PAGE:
It is a year since the new Bulgarian Foodstuff Act1 (the Law) entered into force. The law was passed during the pandemic in 2020 with many changes to the original draft, made in parliament without the consensus of the necessary control bodies. Therefore its application produced some tension at the beginning. The control bodies turned out to be surprised by the extra amendments and because of this – were insufficiently prepared for some newly assigned tasks which they were required to perform in a short time frame with many or most people working from home office, adding an extra layer of complexity.
The Law has several cornerstone innovations, and the problems stemming from them have almost been resolved during the past one year.
Regulation of the online and distance food sales
The boom in food e-commerce during the quarantine period led to such commerce being properly reflected in the Law. The Law provides that distance and online sales of food can only be carried out by food business operators registered for such activities. The legislator introduced a register which may facilitate the BFSA's2 control over e-commerce, food fraud and pirated products.
In order to create and develop the register, the legislator obliges all online food retailers, including online food supply platforms (online markets), to register their Bulgarian contact details .
Online marketplaces are obliged to establish a single point of contact (through the Safety Gate portal), allowing for direct communication with market surveillance authorities in relation to product safety issues.
The register of food business operators performing distance sale of food is public. It is available on the web page of the BFSA.
It is interesting to note that food business operators registered for distance sale of food are prohibited from performing online and distance sales of food for infants and young children and food for special medical purposes.
Registration procedure for food supplements and food for athletes
The Law brought back to life so-called "food for athletes". The legally stipulated definition reads that the foods intended to meet the specific nutritional needs of the body during intense muscular activity used in accordance with the manufacturer's instructions are "foods intended for use during intense muscular exertion" (in short, food for athletes).
As of June 2020, food business operators are obliged to register each food supplement or food for athletes with the BFSA before releasing it on the Bulgarian market. The application is based on a template approved and published on the BFSA website.
The application must indicate the date of placing the relevant food product on the market in Bulgaria, the place of manufacture of the product and whether it will be the subject of distance sale or not. Further, if the product is not produced in Bulgaria, the original label/product specification has to be added to the application along with the Bulgarian language label.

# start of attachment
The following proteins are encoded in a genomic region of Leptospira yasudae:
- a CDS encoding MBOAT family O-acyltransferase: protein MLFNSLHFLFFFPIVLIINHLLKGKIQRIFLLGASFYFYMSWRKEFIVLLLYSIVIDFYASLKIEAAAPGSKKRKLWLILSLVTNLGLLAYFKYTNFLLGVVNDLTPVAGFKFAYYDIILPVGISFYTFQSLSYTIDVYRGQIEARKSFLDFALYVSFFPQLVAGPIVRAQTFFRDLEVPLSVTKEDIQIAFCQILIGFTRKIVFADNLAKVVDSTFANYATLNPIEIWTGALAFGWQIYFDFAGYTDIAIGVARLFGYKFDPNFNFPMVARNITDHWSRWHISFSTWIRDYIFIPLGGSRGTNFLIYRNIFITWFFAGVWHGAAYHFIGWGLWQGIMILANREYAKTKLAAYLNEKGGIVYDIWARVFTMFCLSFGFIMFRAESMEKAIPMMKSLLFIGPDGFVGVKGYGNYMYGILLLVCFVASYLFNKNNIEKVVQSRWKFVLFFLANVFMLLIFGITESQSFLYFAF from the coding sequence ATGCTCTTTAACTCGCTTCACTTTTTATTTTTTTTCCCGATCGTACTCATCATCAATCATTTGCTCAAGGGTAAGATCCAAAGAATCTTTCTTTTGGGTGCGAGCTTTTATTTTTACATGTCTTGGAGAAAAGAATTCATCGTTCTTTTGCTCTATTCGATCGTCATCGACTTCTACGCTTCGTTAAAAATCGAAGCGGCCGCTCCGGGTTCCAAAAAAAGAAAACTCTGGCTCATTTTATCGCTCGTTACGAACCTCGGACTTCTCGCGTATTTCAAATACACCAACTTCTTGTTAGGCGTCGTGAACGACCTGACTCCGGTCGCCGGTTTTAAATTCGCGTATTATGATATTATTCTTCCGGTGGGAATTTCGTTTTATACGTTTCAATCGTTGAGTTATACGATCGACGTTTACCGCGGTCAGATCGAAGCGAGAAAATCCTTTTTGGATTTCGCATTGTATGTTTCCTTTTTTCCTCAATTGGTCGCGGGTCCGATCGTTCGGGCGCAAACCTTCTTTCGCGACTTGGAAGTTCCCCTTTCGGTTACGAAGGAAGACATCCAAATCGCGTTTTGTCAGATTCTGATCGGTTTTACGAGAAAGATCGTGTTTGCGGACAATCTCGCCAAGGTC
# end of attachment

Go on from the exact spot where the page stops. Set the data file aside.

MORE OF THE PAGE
BFSA is entitled to request the business operator to submit research or data that establishes compliance with the requirements for the composition, the characteristics and the purpose of the products, as well as other necessary information. Further, the BFSA may request specialised institutions in the country (i.e. the Bulgarian Center for Risk Assessment, the National Center for Public Health and Analysis, the Bulgarian Anti-Doping Center, etc.) to provide an opinion on the compliance of the product applied for registration.
Notification procedure for infant formulas, follow-on formulas and foods containing added vitamins and minerals
Food business operators will be required to notify the Ministry of Health before placing infant formulas, follow-on formulas and foods containing added vitamins and minerals on the Bulgarian market. This practically means that the Ministry of Health, as well as the BFSA (which is structurally subordinated to the Ministry of Agriculture, Food and Forestry) have control over these types of foods. This type of control is reminiscent of the situation before the establishment of the BFSA and the unification of the official food control.
The procedure starts with a notification application to the Ministry of Health which in fact only collects the data to notify or request an opinion from the BFSA. That is why for the time being this procedure is difficult from a communication perspective. In the last year, the Ministry of Health has explicitly set its priorities on the fight against the spread of Covid-19 and therefore has been concentrating its efforts in this direction. It is still difficult to predict whether the role of the Ministry of Health can be described as effective in relation to this notification regime. Anyway, based on the experience of the last year, we may easily conclude that the legislator may need to rethink some of the administrative procedures imposed by the Law, starting with the notification procedure.
Greening the Food and Agri Sector
This is a new and exciting topic, although it is too early to talk about a certain targeted legislative approach. However, the Bulgarian legislator adopted some amendments to the legislation concerning the management of packaging waste, and revived the requirement for the packaging to be printed with the code of the material from which it is made.
All attempts by the legislator to strengthen control over the distance sale of food have the goal of achieving a high degree of consumer confidence in this retail channel. It is no secret that in Bulgaria online food platforms and deliveries are the preferred method for the sale of food by small independent organic farms.
Therefore, the legislative steps taken can generally be described as the beginning of a policy for sustainable greening of the local food industry.
1 As published in the State Gazette on 9 June 2020.
2 Bulgarian Food Safety Agency